A dozen medical students sat around a large conference table facing a screen, on which was projected an image of a young woman holding a dog. Painted in 1782 by George Romney, "Lady Hamilton as Nature" captures the teenage Emma Lyon glancing upwards towards the viewer, her hair flowing backward as if gently ruffled in a breeze. The students stared at the image for a few minutes. Bobbi Coller then asked them what they saw. They were reticent — no one said anything. Unfazed, she asked if Emma looked healthy. A few students nodded their heads but remained silent. Hesitatingly, one student observed that Lyon's hair was full and brown, and there was a lot of it. "Good," said Barry Coller. "Full hair is a sign of health. Anything else?" Slowly the class commented on her eyes, lips and blushing cheeks.
The next image appeared on the screen. It was also a portrait of a woman. The subject stood but faced away from the viewer, one hand draped against the side of her black evening dress, the other resting on a table behind her. "Talk to me about the color of her skin," said Barry. A student remarked that she was pale, almost cadaverous in her coloring. "That's right," said Bobbi. "And Madame Virginie Gautreau, who posed for the painter John Singer Sargent, was not the only one who looked like this in 1883." The Collers then launched into an explanation of the dangerous beauty trend, in the late 19th century, of upper-class women ingesting arsenic to whiten their skin.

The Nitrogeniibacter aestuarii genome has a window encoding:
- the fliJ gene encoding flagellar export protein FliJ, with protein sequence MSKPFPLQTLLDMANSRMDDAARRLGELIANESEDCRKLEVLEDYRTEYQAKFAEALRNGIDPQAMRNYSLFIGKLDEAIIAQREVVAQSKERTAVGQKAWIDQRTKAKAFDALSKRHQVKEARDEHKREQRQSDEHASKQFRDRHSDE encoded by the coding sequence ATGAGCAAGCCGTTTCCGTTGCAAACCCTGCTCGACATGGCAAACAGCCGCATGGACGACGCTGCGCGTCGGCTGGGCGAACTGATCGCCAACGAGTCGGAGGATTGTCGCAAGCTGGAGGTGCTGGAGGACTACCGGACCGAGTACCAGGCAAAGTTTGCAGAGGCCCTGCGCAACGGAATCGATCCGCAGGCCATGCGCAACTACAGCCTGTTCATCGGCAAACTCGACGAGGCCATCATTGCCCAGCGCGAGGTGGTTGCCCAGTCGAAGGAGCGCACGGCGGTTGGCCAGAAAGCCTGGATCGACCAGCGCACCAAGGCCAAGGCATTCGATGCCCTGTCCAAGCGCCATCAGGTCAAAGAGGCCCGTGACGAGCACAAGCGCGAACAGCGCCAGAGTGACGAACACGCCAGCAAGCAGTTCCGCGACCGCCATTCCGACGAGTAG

Barry Coller, chief physician and professor of medicine at Rockefeller University, and Bobbi Coller, an art historian and curator, created The Pulse of Art to encourage medical students to look more closely, to see things about their patients that might be unexpected, but critical in making a diagnosis. Benefitting from the school's location right next to New York's Museum Mile, the Collers also take their class to the Guggenheim Museum and the rare book room of the New York Academy of Medicine, so that students can interact with original works and see where medical history and art come together. An opportunity to move from viewer to creator by picking up the brush themselves is always a highlight of the semester. This year artist Hope Grayson visited the class and taught them how to match their skin tones by mixing colors from an artist's palette.